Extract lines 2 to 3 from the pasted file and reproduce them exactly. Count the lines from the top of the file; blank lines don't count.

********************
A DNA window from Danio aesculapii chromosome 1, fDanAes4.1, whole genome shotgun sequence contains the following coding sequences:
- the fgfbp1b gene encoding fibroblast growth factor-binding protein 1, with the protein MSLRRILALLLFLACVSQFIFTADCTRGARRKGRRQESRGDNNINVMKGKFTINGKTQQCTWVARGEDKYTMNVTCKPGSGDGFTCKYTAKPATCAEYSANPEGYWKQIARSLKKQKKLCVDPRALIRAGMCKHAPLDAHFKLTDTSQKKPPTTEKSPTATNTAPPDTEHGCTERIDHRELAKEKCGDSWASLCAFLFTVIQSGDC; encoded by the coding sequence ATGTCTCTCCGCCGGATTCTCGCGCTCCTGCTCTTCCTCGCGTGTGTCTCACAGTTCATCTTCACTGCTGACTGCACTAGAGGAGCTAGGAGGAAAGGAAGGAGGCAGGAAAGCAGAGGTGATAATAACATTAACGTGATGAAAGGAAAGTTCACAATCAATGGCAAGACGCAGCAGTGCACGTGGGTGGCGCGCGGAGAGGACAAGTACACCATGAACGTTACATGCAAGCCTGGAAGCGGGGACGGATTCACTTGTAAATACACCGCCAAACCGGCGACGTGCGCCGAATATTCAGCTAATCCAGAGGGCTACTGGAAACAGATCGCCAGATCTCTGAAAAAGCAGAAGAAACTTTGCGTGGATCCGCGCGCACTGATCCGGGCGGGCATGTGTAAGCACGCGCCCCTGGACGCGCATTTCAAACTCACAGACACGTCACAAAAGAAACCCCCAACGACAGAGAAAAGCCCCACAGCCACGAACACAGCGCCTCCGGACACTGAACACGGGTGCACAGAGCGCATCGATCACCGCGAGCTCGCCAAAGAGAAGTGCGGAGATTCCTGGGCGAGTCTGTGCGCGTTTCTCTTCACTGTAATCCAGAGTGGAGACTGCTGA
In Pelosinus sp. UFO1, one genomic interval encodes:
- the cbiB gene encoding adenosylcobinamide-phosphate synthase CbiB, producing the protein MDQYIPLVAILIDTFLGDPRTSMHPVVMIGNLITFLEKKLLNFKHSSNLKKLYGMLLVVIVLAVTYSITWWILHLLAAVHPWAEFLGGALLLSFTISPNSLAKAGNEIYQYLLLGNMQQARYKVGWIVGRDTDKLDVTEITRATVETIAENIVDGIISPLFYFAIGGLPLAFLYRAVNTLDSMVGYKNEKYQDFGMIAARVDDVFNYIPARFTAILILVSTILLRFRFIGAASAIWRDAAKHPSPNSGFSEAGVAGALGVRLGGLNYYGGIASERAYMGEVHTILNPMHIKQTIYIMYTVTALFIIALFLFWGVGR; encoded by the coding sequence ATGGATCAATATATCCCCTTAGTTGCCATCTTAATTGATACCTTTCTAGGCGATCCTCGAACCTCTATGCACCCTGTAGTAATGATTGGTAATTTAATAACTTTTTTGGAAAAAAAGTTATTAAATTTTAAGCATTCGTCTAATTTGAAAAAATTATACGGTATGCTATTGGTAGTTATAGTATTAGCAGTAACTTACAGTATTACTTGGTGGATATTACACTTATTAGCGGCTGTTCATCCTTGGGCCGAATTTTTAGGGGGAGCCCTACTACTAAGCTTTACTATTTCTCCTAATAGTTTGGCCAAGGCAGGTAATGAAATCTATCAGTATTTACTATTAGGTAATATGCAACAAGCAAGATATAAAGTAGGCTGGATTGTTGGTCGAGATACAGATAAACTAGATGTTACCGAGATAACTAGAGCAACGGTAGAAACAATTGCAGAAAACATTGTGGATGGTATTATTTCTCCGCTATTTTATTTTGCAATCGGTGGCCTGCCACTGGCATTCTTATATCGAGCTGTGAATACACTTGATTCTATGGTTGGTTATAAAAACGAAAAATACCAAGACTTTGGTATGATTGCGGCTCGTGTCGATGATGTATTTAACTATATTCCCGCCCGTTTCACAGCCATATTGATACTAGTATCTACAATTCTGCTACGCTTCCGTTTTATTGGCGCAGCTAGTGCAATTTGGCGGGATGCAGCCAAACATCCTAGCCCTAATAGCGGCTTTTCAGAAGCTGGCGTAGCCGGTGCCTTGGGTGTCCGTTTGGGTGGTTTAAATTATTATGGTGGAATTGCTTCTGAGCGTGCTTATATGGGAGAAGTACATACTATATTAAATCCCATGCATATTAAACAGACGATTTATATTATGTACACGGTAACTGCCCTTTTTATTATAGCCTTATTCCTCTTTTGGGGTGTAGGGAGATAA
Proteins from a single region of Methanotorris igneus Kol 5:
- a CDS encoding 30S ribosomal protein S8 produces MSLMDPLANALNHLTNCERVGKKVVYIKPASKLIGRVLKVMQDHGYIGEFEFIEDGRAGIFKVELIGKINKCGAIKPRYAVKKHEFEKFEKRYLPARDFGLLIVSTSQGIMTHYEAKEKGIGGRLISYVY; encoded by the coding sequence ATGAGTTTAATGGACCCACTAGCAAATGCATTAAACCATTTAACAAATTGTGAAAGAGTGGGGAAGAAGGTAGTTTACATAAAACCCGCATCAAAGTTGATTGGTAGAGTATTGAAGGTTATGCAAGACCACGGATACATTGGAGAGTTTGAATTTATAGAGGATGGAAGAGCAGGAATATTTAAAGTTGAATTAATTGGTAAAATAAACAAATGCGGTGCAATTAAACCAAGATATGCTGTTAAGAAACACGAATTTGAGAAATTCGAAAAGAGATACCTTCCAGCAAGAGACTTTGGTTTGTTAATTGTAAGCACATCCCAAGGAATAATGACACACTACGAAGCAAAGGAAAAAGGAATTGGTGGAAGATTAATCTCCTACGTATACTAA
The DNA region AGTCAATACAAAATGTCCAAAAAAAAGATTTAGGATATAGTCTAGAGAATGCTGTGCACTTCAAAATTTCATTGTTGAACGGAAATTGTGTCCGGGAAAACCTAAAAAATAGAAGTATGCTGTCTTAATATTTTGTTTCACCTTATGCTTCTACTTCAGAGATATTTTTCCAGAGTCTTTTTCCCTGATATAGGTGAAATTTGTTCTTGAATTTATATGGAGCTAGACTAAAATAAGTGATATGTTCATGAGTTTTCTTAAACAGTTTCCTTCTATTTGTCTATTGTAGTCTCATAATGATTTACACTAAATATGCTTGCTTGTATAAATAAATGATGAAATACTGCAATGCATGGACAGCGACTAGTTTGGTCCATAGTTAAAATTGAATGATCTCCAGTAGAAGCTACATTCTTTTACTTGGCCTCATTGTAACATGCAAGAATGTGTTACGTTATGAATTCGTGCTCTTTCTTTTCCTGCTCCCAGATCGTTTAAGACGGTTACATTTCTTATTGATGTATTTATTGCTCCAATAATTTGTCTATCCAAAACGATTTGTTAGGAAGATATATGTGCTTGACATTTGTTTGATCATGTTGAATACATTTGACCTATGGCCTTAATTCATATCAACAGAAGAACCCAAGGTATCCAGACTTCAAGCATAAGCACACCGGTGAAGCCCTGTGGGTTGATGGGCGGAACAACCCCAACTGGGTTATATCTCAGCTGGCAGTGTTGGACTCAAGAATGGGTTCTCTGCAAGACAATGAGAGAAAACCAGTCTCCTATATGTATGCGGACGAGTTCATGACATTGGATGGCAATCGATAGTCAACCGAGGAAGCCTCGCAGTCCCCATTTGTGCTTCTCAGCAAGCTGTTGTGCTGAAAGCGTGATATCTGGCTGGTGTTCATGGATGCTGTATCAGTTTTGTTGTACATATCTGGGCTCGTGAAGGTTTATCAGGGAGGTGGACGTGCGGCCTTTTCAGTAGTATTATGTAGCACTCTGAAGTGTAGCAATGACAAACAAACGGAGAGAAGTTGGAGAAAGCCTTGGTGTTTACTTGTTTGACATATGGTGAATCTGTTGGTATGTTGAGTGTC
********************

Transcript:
- the fgfbp1b gene encoding fibroblast growth factor-binding protein 1, with the protein MSLRRILALLLFLACVSQFIFTADCTRGARRKGRRQESRGDNNINVMKGKFTINGKTQQCTWVARGEDKYTMNVTCKPGSGDGFTCKYTAKPATCAEYSANPEGYWKQIARSLKKQKKLCVDPRALIRAGMCKHAPLDAHFKLTDTSQKKPPTTEKSPTATNTAPPDTEHGCTERIDHRELAKEKCGDSWASLCAFLFTVIQSGDC; encoded by the coding sequence ATGTCTCTCCGCCGGATTCTCGCGCTCCTGCTCTTCCTCGCGTGTGTCTCACAGTTCATCTTCACTGCTGACTGCACTAGAGGAGCTAGGAGGAAAGGAAGGAGGCAGGAAAGCAGAGGTGATAATAACATTAACGTGATGAAAGGAAAGTTCACAATCAATGGCAAGACGCAGCAGTGCACGTGGGTGGCGCGCGGAGAGGACAAGTACACCATGAACGTTACATGCAAGCCTGGAAGCGGGGACGGATTCACTTGTAAATACACCGCCAAACCGGCGACGTGCGCCGAATATTCAGCTAATCCAGAGGGCTACTGGAAACAGATCGCCAGATCTCTGAAAAAGCAGAAGAAACTTTGCGTGGATCCGCGCGCACTGATCCGGGCGGGCATGTGTAAGCACGCGCCCCTGGACGCGCATTTCAAACTCACAGACACGTCACAAAAGAAACCCCCAACGACAGAGAAAAGCCCCACAGCCACGAACACAGCGCCTCCGGACACTGAACACGGGTGCACAGAGCGCATCGATCACCGCGAGCTCGCCAAAGAGAAGTGCGGAGATTCCTGGGCGAGTCTGTGCGCGTTTCTCTTCACTGTAATCCAGAGTGGAGACTGCTGA
In Pelosinus sp. UFO1, one genomic interval encodes: